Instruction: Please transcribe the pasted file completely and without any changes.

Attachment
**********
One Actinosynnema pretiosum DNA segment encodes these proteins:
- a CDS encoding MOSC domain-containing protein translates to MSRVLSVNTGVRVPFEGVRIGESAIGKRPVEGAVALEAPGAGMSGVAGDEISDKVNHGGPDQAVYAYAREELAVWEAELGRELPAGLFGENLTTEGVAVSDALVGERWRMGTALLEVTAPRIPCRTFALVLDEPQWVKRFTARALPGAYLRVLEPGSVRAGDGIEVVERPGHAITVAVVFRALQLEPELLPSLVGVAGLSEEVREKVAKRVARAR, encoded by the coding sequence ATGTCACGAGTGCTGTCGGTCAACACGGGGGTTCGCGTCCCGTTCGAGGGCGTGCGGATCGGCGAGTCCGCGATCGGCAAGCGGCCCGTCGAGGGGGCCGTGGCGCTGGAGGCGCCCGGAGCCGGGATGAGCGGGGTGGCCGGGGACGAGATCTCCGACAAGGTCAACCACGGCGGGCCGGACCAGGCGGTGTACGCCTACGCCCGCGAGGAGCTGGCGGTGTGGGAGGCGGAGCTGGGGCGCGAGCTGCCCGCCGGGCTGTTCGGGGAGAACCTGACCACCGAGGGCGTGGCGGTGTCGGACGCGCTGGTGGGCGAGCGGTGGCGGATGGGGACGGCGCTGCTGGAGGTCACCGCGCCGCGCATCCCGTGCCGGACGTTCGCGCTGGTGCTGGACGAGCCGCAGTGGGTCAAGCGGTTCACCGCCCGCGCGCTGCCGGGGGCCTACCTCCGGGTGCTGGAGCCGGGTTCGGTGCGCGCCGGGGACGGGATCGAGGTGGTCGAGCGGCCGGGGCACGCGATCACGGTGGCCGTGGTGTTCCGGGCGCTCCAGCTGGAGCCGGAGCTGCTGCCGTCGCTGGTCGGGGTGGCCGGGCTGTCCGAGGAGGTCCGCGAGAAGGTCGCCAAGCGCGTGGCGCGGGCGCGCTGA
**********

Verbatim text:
One Actinosynnema pretiosum DNA segment encodes these proteins:
- a CDS encoding MOSC domain-containing protein translates to MSRVLSVNTGVRVPFEGVRIGESAIGKRPVEGAVALEAPGAGMSGVAGDEISDKVNHGGPDQAVYAYAREELAVWEAELGRELPAGLFGENLTTEGVAVSDALVGERWRMGTALLEVTAPRIPCRTFALVLDEPQWVKRFTARALPGAYLRVLEPGSVRAGDGIEVVERPGHAITVAVVFRALQLEPELLPSLVGVAGLSEEVREKVAKRVARAR, encoded by the coding sequence ATGTCACGAGTGCTGTCGGTCAACACGGGGGTTCGCGTCCCGTTCGAGGGCGTGCGGATCGGCGAGTCCGCGATCGGCAAGCGGCCCGTCGAGGGGGCCGTGGCGCTGGAGGCGCCCGGAGCCGGGATGAGCGGGGTGGCCGGGGACGAGATCTCCGACAAGGTCAACCACGGCGGGCCGGACCAGGCGGTGTACGCCTACGCCCGCGAGGAGCTGGCGGTGTGGGAGGCGGAGCTGGGGCGCGAGCTGCCCGCCGGGCTGTTCGGGGAGAACCTGACCACCGAGGGCGTGGCGGTGTCGGACGCGCTGGTGGGCGAGCGGTGGCGGATGGGGACGGCGCTGCTGGAGGTCACCGCGCCGCGCATCCCGTGCCGGACGTTCGCGCTGGTGCTGGACGAGCCGCAGTGGGTCAAGCGGTTCACCGCCCGCGCGCTGCCGGGGGCCTACCTCCGGGTGCTGGAGCCGGGTTCGGTGCGCGCCGGGGACGGGATCGAGGTGGTCGAGCGGCCGGGGCACGCGATCACGGTGGCCGTGGTGTTCCGGGCGCTCCAGCTGGAGCCGGAGCTGCTGCCGTCGCTGGTCGGGGTGGCCGGGCTGTCCGAGGAGGTCCGCGAGAAGGTCGCCAAGCGCGTGGCGCGGGCGCGCTGA